One scripture commonly used to make accusations about polygamy being adulterous is:
Matthew 5:27-28 “Ye have heard that it was said by them of old time, Thou shalt not commit adultery: But I say unto you, That whosoever looketh on a woman to lust after her hath committed adultery with her already in his heart.”
Those making this accusation feebly reason that a man must have lusted after subsequent wives, and is therefore guilty of adultery. However, they condemn themselves as well since the marital status of the man is not mentioned by Jesus. They fail to grasp that by their own understanding of Jesus’ words, an unmarried man looking for a wife is just as guilty as a married man looking for an additional wife.
Indeed, I have known several monogamous people (both men and women) who have wondered whether they are guilty of committing adultery since they have “lusted” after their own spouse. Of course, they are not guilty of anything (in this regard), but there are several problems with their interpretation that led them to this faulty conclusion:
First, even if they were “guilty” of “lusting”, it would not be of adultery; it would be of “adultery in their heart”, which (altho it is still a sin) is not the same thing as committing adultery with your body. Hopefully this is self-evident to every reader and can be left without further discussion.
Second, the word lust is not merely sexual in meaning. Certainly lusts can include sexual desires, but in this context, and in most other contexts in the scriptures, a better term might be covet. Coveting is all about wanting something that is not yours. It is about wanting your neighbor’s things. This saying of Jesus is as much about the 10th commandment as it is about the 7th. He is reaffirming the command, “thou shalt not covet thy neighbour’s wife” (Exodus 20:17), and, “Neither shalt thou desire thy neighbour’s wife” (Deuteronomy 17:21). Coveting your neighbor’s wife is the adultery in the heart that Jesus is referring to.
But how do we know that the woman he is talking about is a married woman? Because he uses the word adultery, and as we have seen, adultery always involves a married woman. This is the third point of common misunderstanding with these verses.
Many common English Bible translations use the potentially ambiguous term, woman, in Jesus’ saying quoted above, but this word is only ambiguous to our modern understandings. Ancient readers knew that the women Jesus was saying not to lust after were other men’s wives.
Reformation Day was last week, and this year my family studied the life and contributions of William Tyndale. The man was a chosen servant in the hand of God, and his contributions to the world are undervalued by a large margin. He is the man who gave God an English voice, and he did a beautiful job at it. Here are those verses in Matthew from Tyndale’s 1526 translation of the New Testament:
If you had some difficulty reading that “English” text, have no fear, here it is with modernized spelling and punctuation:
Ye have heard how it was said to them of old time, thou shalt not commit advoutry [adultery]. But I say unto you, that whosoever eyeth a wife, lusting after her, hath committed advoutry [adultery] with her already in his heart.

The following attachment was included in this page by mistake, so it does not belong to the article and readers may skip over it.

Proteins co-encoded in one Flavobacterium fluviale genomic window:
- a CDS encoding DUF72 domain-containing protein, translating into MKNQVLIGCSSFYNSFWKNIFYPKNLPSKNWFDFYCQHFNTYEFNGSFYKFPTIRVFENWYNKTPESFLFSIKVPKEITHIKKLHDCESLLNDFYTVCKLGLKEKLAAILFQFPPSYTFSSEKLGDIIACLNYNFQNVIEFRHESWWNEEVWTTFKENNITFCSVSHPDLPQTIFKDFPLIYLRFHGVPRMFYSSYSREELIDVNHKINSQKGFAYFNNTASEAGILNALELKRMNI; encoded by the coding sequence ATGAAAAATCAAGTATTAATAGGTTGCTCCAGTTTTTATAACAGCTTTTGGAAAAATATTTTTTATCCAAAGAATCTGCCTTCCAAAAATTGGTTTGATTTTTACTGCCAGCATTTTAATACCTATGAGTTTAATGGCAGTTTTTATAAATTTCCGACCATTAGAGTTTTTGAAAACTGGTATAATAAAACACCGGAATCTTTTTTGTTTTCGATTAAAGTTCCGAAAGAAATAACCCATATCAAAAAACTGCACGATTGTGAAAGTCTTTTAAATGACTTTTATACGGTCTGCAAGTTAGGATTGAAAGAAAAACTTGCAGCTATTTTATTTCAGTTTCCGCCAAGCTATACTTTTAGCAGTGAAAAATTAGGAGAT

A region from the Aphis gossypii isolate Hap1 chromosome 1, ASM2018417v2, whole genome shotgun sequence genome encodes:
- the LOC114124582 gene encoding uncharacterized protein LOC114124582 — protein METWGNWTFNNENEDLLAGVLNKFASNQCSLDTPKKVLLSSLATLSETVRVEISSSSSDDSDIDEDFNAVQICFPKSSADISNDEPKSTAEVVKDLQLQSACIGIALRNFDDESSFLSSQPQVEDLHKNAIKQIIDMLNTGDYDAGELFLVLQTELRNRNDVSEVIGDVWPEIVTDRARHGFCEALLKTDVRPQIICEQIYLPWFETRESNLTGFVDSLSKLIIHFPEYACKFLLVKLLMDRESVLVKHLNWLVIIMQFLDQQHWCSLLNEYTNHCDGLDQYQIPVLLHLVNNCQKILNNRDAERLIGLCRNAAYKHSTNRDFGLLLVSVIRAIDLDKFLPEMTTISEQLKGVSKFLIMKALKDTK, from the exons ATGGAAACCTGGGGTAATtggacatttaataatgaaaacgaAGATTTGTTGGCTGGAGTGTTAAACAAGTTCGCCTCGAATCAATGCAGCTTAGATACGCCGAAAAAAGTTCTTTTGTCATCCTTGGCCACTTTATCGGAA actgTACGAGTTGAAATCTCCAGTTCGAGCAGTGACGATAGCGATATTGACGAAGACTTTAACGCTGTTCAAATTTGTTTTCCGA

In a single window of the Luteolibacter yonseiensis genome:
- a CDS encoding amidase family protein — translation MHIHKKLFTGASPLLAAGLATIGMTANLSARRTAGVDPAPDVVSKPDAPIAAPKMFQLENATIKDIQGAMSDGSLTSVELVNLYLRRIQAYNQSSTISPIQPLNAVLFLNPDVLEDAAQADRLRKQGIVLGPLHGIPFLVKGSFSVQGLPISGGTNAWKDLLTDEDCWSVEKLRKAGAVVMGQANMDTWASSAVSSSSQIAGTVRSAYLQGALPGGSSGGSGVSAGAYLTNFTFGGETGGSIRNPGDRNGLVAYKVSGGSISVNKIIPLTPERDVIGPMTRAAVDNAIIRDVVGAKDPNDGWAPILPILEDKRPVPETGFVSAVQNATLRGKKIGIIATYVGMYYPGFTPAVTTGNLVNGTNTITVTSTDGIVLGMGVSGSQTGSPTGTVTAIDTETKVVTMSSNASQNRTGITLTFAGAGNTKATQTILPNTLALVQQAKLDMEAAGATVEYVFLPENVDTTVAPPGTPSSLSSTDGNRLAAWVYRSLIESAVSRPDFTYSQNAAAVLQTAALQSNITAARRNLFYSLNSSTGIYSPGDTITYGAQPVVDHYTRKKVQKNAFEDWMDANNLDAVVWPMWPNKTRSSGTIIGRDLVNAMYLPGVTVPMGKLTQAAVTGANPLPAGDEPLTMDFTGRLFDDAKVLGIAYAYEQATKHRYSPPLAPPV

Tyndale hit the nail exactly on the head! Whoever eye
Those who make accusations of adultery had better beware of what they do lest they find themselves in violation of the 9th commandment.
Exodus 20:16 “Thou shalt not bear false witness against thy neighbour.”
Violating this commandment may be more serious than it seems. The Law requires the false accuser to receive the punishment appropriate to the accused crime.
Deuteronomy 19:18-19 “And the judges shall make diligent inquisition: and, behold, if the witness be a false witness, and hath testified falsely against his brother; Then shall ye do unto him, as he had thought to have done unto his brother: so shalt thou put the evil away from among you.”
In other words, if a person falsely accuses another person of a capital offense, the punishment for the false accuser is also death.
May we all speak with understanding and not with ignorance, and may we be cautious in making accusations of wrongdoing.
When there are many words, transgression is unavoidable, But he who restrains his lips is wise. – Proverbs 10:19
On the 31st day of October, in the year 1517 AD, the Catholic monk, Martin Luther, nailed his famous 95 Theses to the door of the All Saints Chapel in Wittenberg, Germany. The 95 Theses were 95 points of debate, question, and criticism of the Church’s teaching and practice of selling letters of indulgence. In other words, they were selling forgiveness of sins (even sins that had not yet been committed), for money.
Here is a selection of some of Luther’s 95 Theses:
21) Thus those indulgence preachers are in error who say that a man is absolved from every penalty and saved by papal indulgences.
27 & 28) They preach only human doctrines who say that as soon as the money clinks into the money chest, the soul flies out of purgatory.
It is certain that when money clinks in the money chest, greed and avarice can be increased; but when the church intercedes, the result is in the hands of God alone.